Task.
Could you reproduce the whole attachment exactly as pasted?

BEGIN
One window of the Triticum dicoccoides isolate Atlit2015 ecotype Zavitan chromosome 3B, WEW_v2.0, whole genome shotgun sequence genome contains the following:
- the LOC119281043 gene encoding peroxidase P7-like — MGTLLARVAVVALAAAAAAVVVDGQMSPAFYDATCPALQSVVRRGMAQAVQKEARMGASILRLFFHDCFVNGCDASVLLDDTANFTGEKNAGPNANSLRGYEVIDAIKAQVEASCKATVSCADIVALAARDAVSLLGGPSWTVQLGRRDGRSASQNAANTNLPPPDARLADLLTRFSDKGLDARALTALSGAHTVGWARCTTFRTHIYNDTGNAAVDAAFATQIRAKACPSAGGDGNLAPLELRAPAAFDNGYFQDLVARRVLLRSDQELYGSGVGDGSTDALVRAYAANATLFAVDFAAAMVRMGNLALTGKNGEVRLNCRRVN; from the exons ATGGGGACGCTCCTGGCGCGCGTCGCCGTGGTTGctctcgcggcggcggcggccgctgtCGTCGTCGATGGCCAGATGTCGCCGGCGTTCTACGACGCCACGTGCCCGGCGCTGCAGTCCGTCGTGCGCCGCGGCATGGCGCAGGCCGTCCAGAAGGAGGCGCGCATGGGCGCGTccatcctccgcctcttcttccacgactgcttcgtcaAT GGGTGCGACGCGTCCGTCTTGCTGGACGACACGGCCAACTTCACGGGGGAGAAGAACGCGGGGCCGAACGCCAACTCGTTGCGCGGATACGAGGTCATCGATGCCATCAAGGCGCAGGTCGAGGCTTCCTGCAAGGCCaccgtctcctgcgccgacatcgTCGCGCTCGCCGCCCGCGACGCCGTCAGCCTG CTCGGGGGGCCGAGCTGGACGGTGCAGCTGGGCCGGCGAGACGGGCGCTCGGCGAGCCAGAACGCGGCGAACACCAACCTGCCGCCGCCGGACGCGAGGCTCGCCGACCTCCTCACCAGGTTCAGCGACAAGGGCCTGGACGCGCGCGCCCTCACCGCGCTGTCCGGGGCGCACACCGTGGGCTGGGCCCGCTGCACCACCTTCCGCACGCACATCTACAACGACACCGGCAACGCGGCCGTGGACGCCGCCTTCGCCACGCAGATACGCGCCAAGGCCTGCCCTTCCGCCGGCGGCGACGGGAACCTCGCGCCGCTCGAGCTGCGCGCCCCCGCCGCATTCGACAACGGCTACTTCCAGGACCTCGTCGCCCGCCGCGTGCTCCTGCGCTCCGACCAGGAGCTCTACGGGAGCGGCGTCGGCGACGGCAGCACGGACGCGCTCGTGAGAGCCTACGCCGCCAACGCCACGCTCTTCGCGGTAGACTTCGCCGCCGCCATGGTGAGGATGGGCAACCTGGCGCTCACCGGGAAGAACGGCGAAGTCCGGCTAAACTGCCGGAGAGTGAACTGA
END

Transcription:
One window of the Triticum dicoccoides isolate Atlit2015 ecotype Zavitan chromosome 3B, WEW_v2.0, whole genome shotgun sequence genome contains the following:
- the LOC119281043 gene encoding peroxidase P7-like — MGTLLARVAVVALAAAAAAVVVDGQMSPAFYDATCPALQSVVRRGMAQAVQKEARMGASILRLFFHDCFVNGCDASVLLDDTANFTGEKNAGPNANSLRGYEVIDAIKAQVEASCKATVSCADIVALAARDAVSLLGGPSWTVQLGRRDGRSASQNAANTNLPPPDARLADLLTRFSDKGLDARALTALSGAHTVGWARCTTFRTHIYNDTGNAAVDAAFATQIRAKACPSAGGDGNLAPLELRAPAAFDNGYFQDLVARRVLLRSDQELYGSGVGDGSTDALVRAYAANATLFAVDFAAAMVRMGNLALTGKNGEVRLNCRRVN; from the exons ATGGGGACGCTCCTGGCGCGCGTCGCCGTGGTTGctctcgcggcggcggcggccgctgtCGTCGTCGATGGCCAGATGTCGCCGGCGTTCTACGACGCCACGTGCCCGGCGCTGCAGTCCGTCGTGCGCCGCGGCATGGCGCAGGCCGTCCAGAAGGAGGCGCGCATGGGCGCGTccatcctccgcctcttcttccacgactgcttcgtcaAT GGGTGCGACGCGTCCGTCTTGCTGGACGACACGGCCAACTTCACGGGGGAGAAGAACGCGGGGCCGAACGCCAACTCGTTGCGCGGATACGAGGTCATCGATGCCATCAAGGCGCAGGTCGAGGCTTCCTGCAAGGCCaccgtctcctgcgccgacatcgTCGCGCTCGCCGCCCGCGACGCCGTCAGCCTG CTCGGGGGGCCGAGCTGGACGGTGCAGCTGGGCCGGCGAGACGGGCGCTCGGCGAGCCAGAACGCGGCGAACACCAACCTGCCGCCGCCGGACGCGAGGCTCGCCGACCTCCTCACCAGGTTCAGCGACAAGGGCCTGGACGCGCGCGCCCTCACCGCGCTGTCCGGGGCGCACACCGTGGGCTGGGCCCGCTGCACCACCTTCCGCACGCACATCTACAACGACACCGGCAACGCGGCCGTGGACGCCGCCTTCGCCACGCAGATACGCGCCAAGGCCTGCCCTTCCGCCGGCGGCGACGGGAACCTCGCGCCGCTCGAGCTGCGCGCCCCCGCCGCATTCGACAACGGCTACTTCCAGGACCTCGTCGCCCGCCGCGTGCTCCTGCGCTCCGACCAGGAGCTCTACGGGAGCGGCGTCGGCGACGGCAGCACGGACGCGCTCGTGAGAGCCTACGCCGCCAACGCCACGCTCTTCGCGGTAGACTTCGCCGCCGCCATGGTGAGGATGGGCAACCTGGCGCTCACCGGGAAGAACGGCGAAGTCCGGCTAAACTGCCGGAGAGTGAACTGA